Bar & Nightclub Injuries
Pubs, bars and nightclubs can be dangerous places for many different reasons:-
- They may be poorly lit
- People are often under the influence of alcohol and can become violent
- Drinks can get dropped causing spillages and broken glass on walkways and dance floors
- There can be other obstacles like training cables from vending machines, uneven flooring or loose carpeting.
All of these are potential hazards which can lead to people suffering an injury from an accident or a criminal injury from an assault.
Call now on 0800 234 6438 or Claim Online
How common are Bar & Club Accidents?
According to statistics, the food and drink industry, of which bars and clubs are a part, have four times as many slips, trips and falls as other types of industries, and these types of accidents often result in fractures, dislocated bones and head injuries. What is worse is that the majority of these types of accidents are caused by wet floors, something that can be avoided by having the right policies in place.
How to claim for Bar & Club Injury Compensation
If you have suffered an injury as a result of an accident in a pub, club or bar, you should be able to claim personal injury compensation if you can prove that:-
- You suffered an injury
- The injury was not your fault
- The premises were unsafe in some way - e.g. wet floor without any warning sign, broken glass lying around etc.
- You were permitted to be in the premises by invitation or because it was a public area.
- There was no warning of the risk.
Just like any premises that are open to the public, the owner of the bar or club has "a duty of care" to their visitors, meaning that they should do all that they reasonably can to protect the public from harm. This is why companies and public premises have public liability insurance.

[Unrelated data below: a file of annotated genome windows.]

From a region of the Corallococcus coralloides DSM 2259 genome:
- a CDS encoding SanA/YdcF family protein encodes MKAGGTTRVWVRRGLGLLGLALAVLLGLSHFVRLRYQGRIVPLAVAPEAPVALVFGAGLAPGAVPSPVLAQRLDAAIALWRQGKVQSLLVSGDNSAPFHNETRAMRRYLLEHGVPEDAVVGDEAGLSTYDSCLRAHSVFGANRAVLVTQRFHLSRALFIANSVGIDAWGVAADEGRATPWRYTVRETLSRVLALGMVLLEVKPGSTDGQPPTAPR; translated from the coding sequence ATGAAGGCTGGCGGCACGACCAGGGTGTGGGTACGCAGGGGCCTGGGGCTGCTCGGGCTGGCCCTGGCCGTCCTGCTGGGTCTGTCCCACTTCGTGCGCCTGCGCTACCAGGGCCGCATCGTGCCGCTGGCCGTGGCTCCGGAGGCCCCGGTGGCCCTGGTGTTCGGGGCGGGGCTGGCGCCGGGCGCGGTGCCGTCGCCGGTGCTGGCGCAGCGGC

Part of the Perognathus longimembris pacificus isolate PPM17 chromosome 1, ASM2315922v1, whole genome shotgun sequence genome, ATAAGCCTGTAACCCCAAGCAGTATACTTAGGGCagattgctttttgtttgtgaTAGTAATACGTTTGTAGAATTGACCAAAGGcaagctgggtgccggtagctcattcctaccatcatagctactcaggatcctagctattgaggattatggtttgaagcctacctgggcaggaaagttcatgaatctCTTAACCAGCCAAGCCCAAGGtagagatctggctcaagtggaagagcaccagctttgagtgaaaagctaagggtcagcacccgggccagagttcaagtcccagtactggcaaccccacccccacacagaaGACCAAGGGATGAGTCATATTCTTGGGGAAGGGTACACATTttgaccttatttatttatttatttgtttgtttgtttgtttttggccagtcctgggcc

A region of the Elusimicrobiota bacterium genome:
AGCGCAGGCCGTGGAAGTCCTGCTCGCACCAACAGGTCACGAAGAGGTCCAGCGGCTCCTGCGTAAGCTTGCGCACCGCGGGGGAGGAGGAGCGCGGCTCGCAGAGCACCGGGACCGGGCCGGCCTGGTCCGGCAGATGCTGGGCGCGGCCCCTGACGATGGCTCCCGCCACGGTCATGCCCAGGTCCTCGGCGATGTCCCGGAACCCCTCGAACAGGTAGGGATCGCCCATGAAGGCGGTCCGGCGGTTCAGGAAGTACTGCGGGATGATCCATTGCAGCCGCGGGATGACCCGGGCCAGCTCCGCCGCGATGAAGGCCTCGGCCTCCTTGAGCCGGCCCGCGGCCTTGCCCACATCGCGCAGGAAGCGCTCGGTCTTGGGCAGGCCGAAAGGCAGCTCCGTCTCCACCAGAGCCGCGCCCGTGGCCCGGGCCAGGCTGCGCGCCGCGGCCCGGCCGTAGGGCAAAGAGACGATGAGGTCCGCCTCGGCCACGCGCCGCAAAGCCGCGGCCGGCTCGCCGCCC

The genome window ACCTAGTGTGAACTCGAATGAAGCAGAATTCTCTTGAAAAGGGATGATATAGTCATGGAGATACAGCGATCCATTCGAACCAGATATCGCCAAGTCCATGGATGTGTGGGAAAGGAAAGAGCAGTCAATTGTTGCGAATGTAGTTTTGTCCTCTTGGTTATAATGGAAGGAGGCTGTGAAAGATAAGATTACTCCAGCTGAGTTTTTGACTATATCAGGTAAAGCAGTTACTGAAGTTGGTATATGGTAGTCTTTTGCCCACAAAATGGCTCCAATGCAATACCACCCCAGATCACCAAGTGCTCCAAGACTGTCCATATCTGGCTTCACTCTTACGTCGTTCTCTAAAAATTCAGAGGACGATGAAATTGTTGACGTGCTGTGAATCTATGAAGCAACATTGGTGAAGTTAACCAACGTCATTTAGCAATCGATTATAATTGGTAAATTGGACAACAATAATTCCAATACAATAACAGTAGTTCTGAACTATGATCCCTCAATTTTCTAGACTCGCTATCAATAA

A bar/club could be to blame for a slip, trip or fall if:-
- They did not employ an adequate number of staff so that broken glass, discarded food and spillages could be dealt with immediately.
- Floor coverings are inadequate, in poor condition, cleaned with the wrong products or are the wrong sort for the area they are in e.g. non-slip floorings should be used in public toilets and care should be taken with the choice of flooring for stairs.
- There is inadequate lighting on stairs or around other such hazards.
- There are obstacles like trailing cables.
- The furniture is unsafe - Old, poorly maintained or inadequate furniture can collapse, causing injury to members of the public.
- Stairs and steps do not have the right flooring or protective edges to prevent people slipping or falling.
- Steps have not been taken to make the premises safe and accessible for those with disabilities.
Another type of bar/club injury that you may be able to claim personal injury compensation for is an injury caused by being assaulted by "bouncers" or door staff, or being injured as a result of an assault by another member of the public. Sometimes, intoxication can lead to people becoming violent and starting a fight, and innocent bystanders can get hurt. Being assaulted in either of these ways is generally classed as a criminal injury and you should be able to claim criminal injury compensation from CICA (Criminal Injuries Compensation Authority) if you reported the incident to the police, assisted them with their enquiries and were not to blame in any way.
If you have suffered any type of injury from an accident in a bar, club or bar that was not your fault, then you should seek the services of a no win no fee personal injury solicitor as soon as possible so that they can advise you on your case and start collecting the necessary evidence you need to support your case for personal injury compensation. Look for a personal injury lawyer who has an expertise in public liability cases, or criminal injury if you were assaulted, to give you a higher chance of winning your case.
Criminal Injury FAQs
Want free advice? Enter your details and we'll call you back!
Claims4Free Ltd is regulated by the Claims Management Regulator in respect of regulated claims management activities; registration number CRM 19143, recorded on the website www.gov.uk/moj/cmr